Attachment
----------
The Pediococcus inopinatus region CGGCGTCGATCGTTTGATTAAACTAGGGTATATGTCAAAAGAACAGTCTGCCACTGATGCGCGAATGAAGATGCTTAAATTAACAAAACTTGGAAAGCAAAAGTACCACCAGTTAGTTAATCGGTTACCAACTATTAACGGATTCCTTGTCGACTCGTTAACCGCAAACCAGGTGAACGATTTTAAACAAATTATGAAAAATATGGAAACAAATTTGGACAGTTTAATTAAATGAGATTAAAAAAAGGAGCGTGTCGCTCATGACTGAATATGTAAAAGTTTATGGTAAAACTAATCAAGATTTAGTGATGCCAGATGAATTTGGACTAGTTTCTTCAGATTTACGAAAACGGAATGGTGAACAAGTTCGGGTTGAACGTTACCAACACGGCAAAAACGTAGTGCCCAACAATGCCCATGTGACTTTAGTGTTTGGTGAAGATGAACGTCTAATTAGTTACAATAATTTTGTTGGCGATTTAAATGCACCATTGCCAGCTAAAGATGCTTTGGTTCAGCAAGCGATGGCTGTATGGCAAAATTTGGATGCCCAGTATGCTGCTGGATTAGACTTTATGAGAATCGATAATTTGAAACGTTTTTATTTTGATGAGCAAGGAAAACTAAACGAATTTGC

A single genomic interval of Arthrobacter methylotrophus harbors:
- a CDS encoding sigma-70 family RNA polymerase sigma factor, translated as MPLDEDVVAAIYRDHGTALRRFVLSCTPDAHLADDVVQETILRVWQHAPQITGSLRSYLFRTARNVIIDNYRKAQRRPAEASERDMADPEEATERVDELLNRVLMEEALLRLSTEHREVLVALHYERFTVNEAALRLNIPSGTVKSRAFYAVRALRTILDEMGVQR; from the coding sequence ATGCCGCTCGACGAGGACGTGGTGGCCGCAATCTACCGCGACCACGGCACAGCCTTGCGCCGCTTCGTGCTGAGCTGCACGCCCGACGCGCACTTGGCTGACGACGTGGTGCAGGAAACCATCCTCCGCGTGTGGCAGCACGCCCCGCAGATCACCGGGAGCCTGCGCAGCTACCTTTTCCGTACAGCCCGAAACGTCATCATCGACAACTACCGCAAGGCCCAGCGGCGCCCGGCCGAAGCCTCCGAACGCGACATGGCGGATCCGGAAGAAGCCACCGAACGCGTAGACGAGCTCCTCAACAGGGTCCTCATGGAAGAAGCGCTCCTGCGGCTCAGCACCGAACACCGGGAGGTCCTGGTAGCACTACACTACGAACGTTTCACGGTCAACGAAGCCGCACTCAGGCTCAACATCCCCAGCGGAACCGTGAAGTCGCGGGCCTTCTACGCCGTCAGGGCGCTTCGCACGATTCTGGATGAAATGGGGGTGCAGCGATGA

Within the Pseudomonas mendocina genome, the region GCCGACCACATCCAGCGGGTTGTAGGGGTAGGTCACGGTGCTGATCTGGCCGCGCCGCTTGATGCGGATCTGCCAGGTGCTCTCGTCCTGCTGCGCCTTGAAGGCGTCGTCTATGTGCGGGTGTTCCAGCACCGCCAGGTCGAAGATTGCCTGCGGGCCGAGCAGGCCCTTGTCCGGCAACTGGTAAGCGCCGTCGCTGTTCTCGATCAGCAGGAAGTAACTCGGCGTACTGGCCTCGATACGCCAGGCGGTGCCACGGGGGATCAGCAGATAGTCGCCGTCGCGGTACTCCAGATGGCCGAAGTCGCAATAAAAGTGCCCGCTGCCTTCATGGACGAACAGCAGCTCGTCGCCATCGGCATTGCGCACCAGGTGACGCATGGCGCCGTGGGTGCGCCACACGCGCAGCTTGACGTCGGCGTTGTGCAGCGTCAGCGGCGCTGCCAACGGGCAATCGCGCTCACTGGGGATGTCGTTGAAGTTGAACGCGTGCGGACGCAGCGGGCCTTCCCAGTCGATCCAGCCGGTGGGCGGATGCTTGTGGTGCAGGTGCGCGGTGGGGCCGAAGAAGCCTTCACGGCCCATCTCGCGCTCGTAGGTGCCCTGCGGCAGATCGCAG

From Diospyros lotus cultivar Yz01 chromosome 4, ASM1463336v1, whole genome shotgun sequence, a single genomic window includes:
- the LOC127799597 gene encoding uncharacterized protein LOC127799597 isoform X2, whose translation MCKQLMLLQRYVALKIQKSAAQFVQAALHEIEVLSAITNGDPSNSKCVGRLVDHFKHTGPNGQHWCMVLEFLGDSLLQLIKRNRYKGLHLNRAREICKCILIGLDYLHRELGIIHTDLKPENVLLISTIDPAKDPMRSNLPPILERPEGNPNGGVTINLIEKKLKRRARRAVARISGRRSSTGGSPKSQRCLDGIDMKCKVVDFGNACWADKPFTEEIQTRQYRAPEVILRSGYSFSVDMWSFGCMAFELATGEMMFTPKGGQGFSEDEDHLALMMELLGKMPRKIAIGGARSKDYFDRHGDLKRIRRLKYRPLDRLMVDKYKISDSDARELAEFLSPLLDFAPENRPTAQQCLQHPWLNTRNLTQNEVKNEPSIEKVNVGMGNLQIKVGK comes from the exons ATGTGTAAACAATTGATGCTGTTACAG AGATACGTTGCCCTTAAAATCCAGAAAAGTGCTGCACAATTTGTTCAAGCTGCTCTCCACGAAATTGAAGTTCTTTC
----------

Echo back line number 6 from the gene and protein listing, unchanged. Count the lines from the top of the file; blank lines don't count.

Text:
- the LOC127799597 gene encoding uncharacterized protein LOC127799597 isoform X2, whose translation MCKQLMLLQRYVALKIQKSAAQFVQAALHEIEVLSAITNGDPSNSKCVGRLVDHFKHTGPNGQHWCMVLEFLGDSLLQLIKRNRYKGLHLNRAREICKCILIGLDYLHRELGIIHTDLKPENVLLISTIDPAKDPMRSNLPPILERPEGNPNGGVTINLIEKKLKRRARRAVARISGRRSSTGGSPKSQRCLDGIDMKCKVVDFGNACWADKPFTEEIQTRQYRAPEVILRSGYSFSVDMWSFGCMAFELATGEMMFTPKGGQGFSEDEDHLALMMELLGKMPRKIAIGGARSKDYFDRHGDLKRIRRLKYRPLDRLMVDKYKISDSDARELAEFLSPLLDFAPENRPTAQQCLQHPWLNTRNLTQNEVKNEPSIEKVNVGMGNLQIKVGK comes from the exons ATGTGTAAACAATTGATGCTGTTACAG AGATACGTTGCCCTTAAAATCCAGAAAAGTGCTGCACAATTTGTTCAAGCTGCTCTCCACGAAATTGAAGTTCTTTC